Gratuitous Violins rating: ** out of ****
It's taken me awhile but my year of living theatrically, 2010 edition, is finally off the ground. Yesterday, I took in the tour of Xanadu at the Providence Performing Arts Center.
The musical is based on the 1980 movie with singer Olivia Newton-John. She plays a muse, Clio (aka Kira), who comes down from Mount Olympus to inspire a struggling artist in Venice Beach, Calif., named Sonny Malone. Sonny dreams of creating a roller disco at the site of an abandoned theater.
On the tour, Elizabeth Stanley plays Clio/Kira and Max von Essen is Sonny. Larry Marshall is Danny Maguire, the hard-nosed businessman who wants to tear down the building and turn it into condos.
Stanley, from the Broadway musical Cry-Baby, is pretty funny with her faux Australian accent. She spends most of the musical on roller skates, not an easy thing to do I imagine. Von Essen is sweet and goofy and so cute in his short shorts.
And I loved the two wisecracking sister muses who are extremely jealous rivals of Clio, played by Annie Golden and Amy Goldberger. I was especially excited to see Golden, who was in the movie version of Hair. They did a great rendition of Electric Light Orchestra's "Evil Woman."
I have to give book writer Douglas Carter Beane credit for the way he weaves in a refresher course on Greek mythology. He also takes some witty swipes at the current state of musical theatre but they got kind of tepid applause. Maybe they worked better on Broadway?
Xanadu has a score of catchy pop tunes that I really enjoyed, like the title track, "Magic," "Alive," "All Over the World" and "Have You Never Been Mellow?" After seeing more than a few overblown musicals, I like the fact that this is kind of an intimate show that doesn't take itself too seriously.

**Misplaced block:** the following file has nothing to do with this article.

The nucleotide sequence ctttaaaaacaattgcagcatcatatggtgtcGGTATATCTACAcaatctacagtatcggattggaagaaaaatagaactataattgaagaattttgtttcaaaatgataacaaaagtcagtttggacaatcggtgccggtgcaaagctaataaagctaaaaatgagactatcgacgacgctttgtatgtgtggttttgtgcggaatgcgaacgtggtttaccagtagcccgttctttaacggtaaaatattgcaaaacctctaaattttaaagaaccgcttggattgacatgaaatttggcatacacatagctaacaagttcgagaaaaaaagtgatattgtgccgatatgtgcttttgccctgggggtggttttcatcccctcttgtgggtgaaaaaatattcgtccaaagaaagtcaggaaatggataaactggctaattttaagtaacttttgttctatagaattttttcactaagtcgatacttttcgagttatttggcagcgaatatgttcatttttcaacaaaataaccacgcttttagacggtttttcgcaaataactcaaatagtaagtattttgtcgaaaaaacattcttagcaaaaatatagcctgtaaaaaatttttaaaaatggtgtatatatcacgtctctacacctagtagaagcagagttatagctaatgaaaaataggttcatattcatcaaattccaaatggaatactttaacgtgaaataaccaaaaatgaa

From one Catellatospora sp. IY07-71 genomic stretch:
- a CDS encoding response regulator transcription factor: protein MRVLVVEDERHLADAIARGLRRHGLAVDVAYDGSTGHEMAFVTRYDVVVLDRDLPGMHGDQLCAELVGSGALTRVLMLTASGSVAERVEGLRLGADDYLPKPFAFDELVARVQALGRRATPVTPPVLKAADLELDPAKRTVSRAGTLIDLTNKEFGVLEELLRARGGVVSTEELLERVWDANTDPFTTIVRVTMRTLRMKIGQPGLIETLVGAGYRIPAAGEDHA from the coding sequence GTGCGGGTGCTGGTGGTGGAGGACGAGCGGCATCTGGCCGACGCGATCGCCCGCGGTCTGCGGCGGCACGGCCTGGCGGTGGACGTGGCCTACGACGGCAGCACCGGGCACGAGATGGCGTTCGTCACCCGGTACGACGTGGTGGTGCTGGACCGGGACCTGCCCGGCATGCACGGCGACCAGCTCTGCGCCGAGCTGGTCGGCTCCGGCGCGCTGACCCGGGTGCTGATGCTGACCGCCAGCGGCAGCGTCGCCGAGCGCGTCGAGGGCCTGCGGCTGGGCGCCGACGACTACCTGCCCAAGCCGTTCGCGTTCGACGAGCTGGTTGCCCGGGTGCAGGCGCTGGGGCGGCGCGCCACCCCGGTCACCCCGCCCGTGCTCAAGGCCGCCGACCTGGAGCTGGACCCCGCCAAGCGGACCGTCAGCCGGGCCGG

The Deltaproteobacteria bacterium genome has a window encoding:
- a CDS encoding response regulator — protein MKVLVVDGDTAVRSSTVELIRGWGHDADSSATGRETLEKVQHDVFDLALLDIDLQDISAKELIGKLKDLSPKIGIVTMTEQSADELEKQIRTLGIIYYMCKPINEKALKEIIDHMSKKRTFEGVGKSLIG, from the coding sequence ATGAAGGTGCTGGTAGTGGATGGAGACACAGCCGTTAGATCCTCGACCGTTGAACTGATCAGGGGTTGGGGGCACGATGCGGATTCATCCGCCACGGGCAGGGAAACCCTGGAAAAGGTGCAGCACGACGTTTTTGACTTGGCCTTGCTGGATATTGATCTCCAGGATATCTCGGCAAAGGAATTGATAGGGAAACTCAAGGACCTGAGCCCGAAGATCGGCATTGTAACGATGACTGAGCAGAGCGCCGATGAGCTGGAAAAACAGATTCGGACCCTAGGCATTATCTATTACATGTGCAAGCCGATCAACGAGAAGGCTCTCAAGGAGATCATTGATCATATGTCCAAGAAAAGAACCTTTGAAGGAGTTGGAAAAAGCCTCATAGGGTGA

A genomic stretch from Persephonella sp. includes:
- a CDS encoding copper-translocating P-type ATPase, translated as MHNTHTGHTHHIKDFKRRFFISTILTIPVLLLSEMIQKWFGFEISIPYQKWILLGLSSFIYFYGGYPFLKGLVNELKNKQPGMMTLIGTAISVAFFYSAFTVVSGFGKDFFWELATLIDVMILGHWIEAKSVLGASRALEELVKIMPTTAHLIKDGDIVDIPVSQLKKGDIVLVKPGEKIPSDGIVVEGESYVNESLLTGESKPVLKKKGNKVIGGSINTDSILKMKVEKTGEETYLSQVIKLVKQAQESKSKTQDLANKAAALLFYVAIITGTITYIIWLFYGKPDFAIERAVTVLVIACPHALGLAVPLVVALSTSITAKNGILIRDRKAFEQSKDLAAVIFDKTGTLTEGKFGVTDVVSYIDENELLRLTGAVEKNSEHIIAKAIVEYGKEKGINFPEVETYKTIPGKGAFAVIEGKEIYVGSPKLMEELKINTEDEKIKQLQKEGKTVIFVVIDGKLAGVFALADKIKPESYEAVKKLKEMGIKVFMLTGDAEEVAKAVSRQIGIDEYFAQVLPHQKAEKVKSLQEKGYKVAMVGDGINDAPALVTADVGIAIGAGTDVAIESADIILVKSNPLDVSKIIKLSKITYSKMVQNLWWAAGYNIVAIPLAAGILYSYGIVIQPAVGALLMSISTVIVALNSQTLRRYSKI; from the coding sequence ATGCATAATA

But I have to admit the plot of Xanadu felt kind of stretched out and while I laughed, I didn't think it was uproariously funny.
Part of it is, the musical may simply work better in a smaller venue. On Broadway, it played in the 597-seat Helen Hayes Theatre. PPAC has 3,000 seats. Sometimes you pick up on the enthusiasm of the people sitting around you, but the energy felt too dissipated in a big house.
Also, there was a major irritation that affected my enjoyment to the point where I'm knocking down Xanadu by half a star.
When I entered the theatre, I was so excited about my fourth-row orchestra seat that I didn't think about the row of speakers set up across the front of the stage. They hid the actors' feet.
Xanadu has tap dancing and roller skating - I wanted to see feet. As it was, I saw the top of Stanley's leg warmers. Dan Knechtges' choreography was lost on me.
Afterward, I spoke to a crew member who told me that the speakers were put on the stage so those of us in the first few rows could hear better. Maybe so but I never remember having my view of the stage blocked like that before.
The tour runs through the beginning of May and the next stop is Pittsburgh's Benedum Center. I don't know what the setup will be like in other cities but this is one show where you might want to sit a little farther back.
So overall, Xanadu was a fun and frothy way to spend 90 minutes on a chilly February afternoon, not a bad way to start off my year of theatergoing. And best of all, it's only the beginning!